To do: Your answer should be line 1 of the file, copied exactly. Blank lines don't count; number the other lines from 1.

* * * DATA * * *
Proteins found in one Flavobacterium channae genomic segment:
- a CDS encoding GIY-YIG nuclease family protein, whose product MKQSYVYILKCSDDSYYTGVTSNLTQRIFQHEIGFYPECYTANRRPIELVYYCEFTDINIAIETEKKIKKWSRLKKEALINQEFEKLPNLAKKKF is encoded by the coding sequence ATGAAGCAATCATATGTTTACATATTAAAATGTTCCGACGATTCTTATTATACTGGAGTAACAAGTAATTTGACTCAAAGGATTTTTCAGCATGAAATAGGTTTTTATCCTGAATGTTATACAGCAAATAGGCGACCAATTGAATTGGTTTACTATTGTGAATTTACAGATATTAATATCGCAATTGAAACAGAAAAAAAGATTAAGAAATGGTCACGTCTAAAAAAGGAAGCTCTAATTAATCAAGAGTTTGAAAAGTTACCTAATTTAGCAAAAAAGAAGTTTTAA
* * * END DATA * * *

Proteins found in one Flavobacterium channae genomic segment: